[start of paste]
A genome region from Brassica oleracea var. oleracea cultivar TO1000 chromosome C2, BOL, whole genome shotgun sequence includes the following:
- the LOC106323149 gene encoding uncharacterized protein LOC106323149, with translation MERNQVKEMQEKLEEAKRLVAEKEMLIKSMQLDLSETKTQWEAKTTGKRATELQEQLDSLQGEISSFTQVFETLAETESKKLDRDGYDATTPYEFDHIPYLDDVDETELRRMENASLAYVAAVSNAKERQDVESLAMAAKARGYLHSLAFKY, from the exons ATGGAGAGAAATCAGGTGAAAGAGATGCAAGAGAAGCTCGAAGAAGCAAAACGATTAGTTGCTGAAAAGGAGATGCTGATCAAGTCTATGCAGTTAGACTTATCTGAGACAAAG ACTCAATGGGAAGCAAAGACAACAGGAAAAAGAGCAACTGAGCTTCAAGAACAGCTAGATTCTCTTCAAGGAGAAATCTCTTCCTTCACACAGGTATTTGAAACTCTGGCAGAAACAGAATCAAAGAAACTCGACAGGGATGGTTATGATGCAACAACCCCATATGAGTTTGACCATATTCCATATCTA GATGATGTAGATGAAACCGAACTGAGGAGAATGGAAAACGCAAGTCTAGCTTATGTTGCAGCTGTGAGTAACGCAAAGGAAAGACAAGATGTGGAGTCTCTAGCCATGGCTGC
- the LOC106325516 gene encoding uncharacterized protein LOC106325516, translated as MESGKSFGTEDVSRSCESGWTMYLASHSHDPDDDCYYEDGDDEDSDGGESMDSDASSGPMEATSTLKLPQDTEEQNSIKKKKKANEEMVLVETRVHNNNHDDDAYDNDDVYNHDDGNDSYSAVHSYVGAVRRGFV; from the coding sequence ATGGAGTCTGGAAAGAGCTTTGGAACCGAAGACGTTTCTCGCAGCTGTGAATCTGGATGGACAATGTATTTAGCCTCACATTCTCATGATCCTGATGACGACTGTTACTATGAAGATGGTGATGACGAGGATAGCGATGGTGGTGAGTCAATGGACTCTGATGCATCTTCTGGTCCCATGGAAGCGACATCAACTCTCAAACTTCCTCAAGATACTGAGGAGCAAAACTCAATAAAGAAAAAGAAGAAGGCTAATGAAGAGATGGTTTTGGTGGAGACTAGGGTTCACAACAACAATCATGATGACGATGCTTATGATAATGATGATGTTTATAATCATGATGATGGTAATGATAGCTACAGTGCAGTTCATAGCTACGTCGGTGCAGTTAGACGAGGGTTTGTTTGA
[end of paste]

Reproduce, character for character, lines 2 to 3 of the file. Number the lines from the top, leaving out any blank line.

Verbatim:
- the LOC106323149 gene encoding uncharacterized protein LOC106323149, with translation MERNQVKEMQEKLEEAKRLVAEKEMLIKSMQLDLSETKTQWEAKTTGKRATELQEQLDSLQGEISSFTQVFETLAETESKKLDRDGYDATTPYEFDHIPYLDDVDETELRRMENASLAYVAAVSNAKERQDVESLAMAAKARGYLHSLAFKY, from the exons ATGGAGAGAAATCAGGTGAAAGAGATGCAAGAGAAGCTCGAAGAAGCAAAACGATTAGTTGCTGAAAAGGAGATGCTGATCAAGTCTATGCAGTTAGACTTATCTGAGACAAAG ACTCAATGGGAAGCAAAGACAACAGGAAAAAGAGCAACTGAGCTTCAAGAACAGCTAGATTCTCTTCAAGGAGAAATCTCTTCCTTCACACAGGTATTTGAAACTCTGGCAGAAACAGAATCAAAGAAACTCGACAGGGATGGTTATGATGCAACAACCCCATATGAGTTTGACCATATTCCATATCTA GATGATGTAGATGAAACCGAACTGAGGAGAATGGAAAACGCAAGTCTAGCTTATGTTGCAGCTGTGAGTAACGCAAAGGAAAGACAAGATGTGGAGTCTCTAGCCATGGCTGC
- the LOC106325516 gene encoding uncharacterized protein LOC106325516, translated as MESGKSFGTEDVSRSCESGWTMYLASHSHDPDDDCYYEDGDDEDSDGGESMDSDASSGPMEATSTLKLPQDTEEQNSIKKKKKANEEMVLVETRVHNNNHDDDAYDNDDVYNHDDGNDSYSAVHSYVGAVRRGFV; from the coding sequence ATGGAGTCTGGAAAGAGCTTTGGAACCGAAGACGTTTCTCGCAGCTGTGAATCTGGATGGACAATGTATTTAGCCTCACATTCTCATGATCCTGATGACGACTGTTACTATGAAGATGGTGATGACGAGGATAGCGATGGTGGTGAGTCAATGGACTCTGATGCATCTTCTGGTCCCATGGAAGCGACATCAACTCTCAAACTTCCTCAAGATACTGAGGAGCAAAACTCAATAAAGAAAAAGAAGAAGGCTAATGAAGAGATGGTTTTGGTGGAGACTAGGGTTCACAACAACAATCATGATGACGATGCTTATGATAATGATGATGTTTATAATCATGATGATGGTAATGATAGCTACAGTGCAGTTCATAGCTACGTCGGTGCAGTTAGACGAGGGTTTGTTTGA